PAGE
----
The diplomacy conducted by the State Department is crucial for a White House facing threats from several fronts and for which the world looks to it for leadership: namely, nuclear threats from North Korea and ISIS activity in the Middle East. The department is also poised to respond to the uprising in Venezuela, where a military response by the U.S. would be a violation of state sovereignty but where the application of diplomacy and expressed U.S. values of supporting democracy would be the necessary and appropriate response. Additionally, the president has threatened to “tear up” the Iran nuclear agreement, stressing that Iran will not remain in compliance despite certification to the contrary.
Diplomacy, in essence, is prevention against the last resort of war. Yet so far, the president’s unsustainable response to foreign affairs has been reactive rather than proactive, as it lacks clear policy or a way forward. Diplomacy, on the other hand, is sustainable, as it develops and manages long-term relationships with foreign leaders and allies to whom the U.S. can turn when confronted with a new threat or possibility of civil unrest in key regions.
Cuts to the State Department also target development programs as well as refugee and migration assistance for countries that rely on the U.S. for humanitarian aid. For instance, Jordan — a key U.S. ally landlocked by Syria, Iraq, Saudi Arabia, Israel and Palestine — is one of the leading four countries to take in refugees fleeing from sustained long-term conflict in the region.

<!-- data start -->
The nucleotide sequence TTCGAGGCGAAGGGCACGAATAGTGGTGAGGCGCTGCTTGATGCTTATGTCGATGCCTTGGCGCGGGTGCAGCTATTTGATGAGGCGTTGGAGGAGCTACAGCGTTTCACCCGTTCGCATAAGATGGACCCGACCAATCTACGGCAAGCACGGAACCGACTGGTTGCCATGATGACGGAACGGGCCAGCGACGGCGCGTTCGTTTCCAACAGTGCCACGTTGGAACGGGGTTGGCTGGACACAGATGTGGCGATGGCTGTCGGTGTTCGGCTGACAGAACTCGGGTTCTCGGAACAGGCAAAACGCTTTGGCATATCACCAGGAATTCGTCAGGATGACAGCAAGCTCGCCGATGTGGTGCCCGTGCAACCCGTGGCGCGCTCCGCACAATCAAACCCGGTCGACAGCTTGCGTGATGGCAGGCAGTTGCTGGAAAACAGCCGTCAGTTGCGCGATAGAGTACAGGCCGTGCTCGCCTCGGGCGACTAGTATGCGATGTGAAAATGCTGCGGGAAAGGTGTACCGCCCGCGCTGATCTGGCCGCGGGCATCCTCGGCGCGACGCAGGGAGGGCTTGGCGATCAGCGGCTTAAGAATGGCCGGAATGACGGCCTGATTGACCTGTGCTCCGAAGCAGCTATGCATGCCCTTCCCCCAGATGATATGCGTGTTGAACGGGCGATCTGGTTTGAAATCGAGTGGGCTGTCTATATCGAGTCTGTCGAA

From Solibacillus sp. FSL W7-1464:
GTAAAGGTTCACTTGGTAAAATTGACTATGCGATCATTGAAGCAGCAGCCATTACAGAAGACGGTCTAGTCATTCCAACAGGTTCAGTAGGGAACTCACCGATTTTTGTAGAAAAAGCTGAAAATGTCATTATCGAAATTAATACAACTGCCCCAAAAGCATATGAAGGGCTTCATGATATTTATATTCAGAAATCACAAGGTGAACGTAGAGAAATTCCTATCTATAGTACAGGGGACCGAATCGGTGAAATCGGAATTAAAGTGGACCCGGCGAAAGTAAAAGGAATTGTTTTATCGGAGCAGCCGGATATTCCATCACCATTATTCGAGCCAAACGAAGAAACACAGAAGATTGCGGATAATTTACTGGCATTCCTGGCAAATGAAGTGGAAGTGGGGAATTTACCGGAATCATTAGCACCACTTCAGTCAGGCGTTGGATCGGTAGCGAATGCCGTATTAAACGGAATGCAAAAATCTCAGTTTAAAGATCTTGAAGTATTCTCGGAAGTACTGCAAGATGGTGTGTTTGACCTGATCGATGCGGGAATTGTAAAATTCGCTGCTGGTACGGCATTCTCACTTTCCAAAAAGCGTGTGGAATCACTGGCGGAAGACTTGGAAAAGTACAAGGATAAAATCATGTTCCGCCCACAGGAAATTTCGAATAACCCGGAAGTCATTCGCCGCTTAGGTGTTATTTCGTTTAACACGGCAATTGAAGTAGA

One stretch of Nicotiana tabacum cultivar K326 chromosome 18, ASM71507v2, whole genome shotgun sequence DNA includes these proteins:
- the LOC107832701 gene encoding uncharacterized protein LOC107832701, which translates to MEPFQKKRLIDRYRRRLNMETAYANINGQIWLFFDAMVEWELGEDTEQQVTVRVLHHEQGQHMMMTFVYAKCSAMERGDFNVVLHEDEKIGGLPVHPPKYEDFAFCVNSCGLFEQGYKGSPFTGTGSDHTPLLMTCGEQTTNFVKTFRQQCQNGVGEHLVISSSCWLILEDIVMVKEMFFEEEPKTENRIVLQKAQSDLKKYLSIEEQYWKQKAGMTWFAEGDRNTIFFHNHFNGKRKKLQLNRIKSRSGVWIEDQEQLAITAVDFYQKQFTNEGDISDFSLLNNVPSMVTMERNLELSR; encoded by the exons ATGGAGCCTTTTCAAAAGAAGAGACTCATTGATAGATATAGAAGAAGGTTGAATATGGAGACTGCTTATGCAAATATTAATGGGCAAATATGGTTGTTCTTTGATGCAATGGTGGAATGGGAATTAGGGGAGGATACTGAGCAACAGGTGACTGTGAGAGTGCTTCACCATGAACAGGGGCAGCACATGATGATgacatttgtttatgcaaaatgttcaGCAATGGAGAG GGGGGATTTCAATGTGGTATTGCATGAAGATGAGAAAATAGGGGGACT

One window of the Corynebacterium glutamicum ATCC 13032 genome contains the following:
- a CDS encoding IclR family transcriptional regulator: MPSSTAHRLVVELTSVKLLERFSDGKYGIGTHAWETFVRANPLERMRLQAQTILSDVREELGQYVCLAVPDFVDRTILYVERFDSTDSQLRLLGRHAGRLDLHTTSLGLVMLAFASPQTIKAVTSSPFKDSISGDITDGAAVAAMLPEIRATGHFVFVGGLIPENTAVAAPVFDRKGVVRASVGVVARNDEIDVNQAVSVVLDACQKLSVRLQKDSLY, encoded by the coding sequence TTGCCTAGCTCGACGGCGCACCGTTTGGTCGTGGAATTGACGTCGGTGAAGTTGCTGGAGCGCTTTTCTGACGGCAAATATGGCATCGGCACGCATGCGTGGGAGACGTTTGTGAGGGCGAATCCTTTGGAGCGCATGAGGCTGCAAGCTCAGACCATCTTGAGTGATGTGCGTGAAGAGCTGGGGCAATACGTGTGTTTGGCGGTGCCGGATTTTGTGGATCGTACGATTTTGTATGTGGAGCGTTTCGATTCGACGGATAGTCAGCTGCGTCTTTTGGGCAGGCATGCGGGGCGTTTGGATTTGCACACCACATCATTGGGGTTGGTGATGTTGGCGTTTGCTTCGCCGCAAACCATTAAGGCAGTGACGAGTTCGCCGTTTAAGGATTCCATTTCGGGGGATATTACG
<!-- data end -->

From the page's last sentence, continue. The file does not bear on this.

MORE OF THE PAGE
I recently repatriated from Jordan, where I worked on development projects in democracy and gender, and in those two years, the Za’atari refugee camp grew larger than Zarqa, the second largest city in the country. Jordanians are in desperate need of U.S. support for those refugees and of U.S. assistance to mitigate the crisis’ impact on the country’s struggling economy and its citizens.
Egypt is another example. The country’s economy is still recovering from the 2011 revolution, a delay in recovery that has been partly caused by bread being sold on the black market, thereby making it impossible for families to pay for basic food staples. Plus, Egypt is the largest and most populous country in the Middle East and North Africa and the second-largest recipient of U.S. aid. It would therefore behoove the U.S. to support this ally who shares a border with Libya and Gaza, conflict areas that serve as easy passages for terrorists to move about the region.
Winning the war on terror means protecting our few remaining allies. If we are to command strikes in Syria and send troops to battle in Mosul, it is incumbent upon us to provide humanitarian aid to the people affected by the conflicts in which we engage both during and after the conflict.
During this volatile time in the world order, the U.S. cannot afford to sever its diplomatic arm. Both Trump and Tillerson must carefully consider any cuts to soft power and present the U.S. with a foreign policy that ensures not only our country’s security, but also our commitment to global peace and stability. In the words of President Lyndon B. Johnson, “A president’s hardest task is not to do what is right, but to know what is right.”
This entry originally appeared in the San Gabriel Valley Tribune on May 5, 2017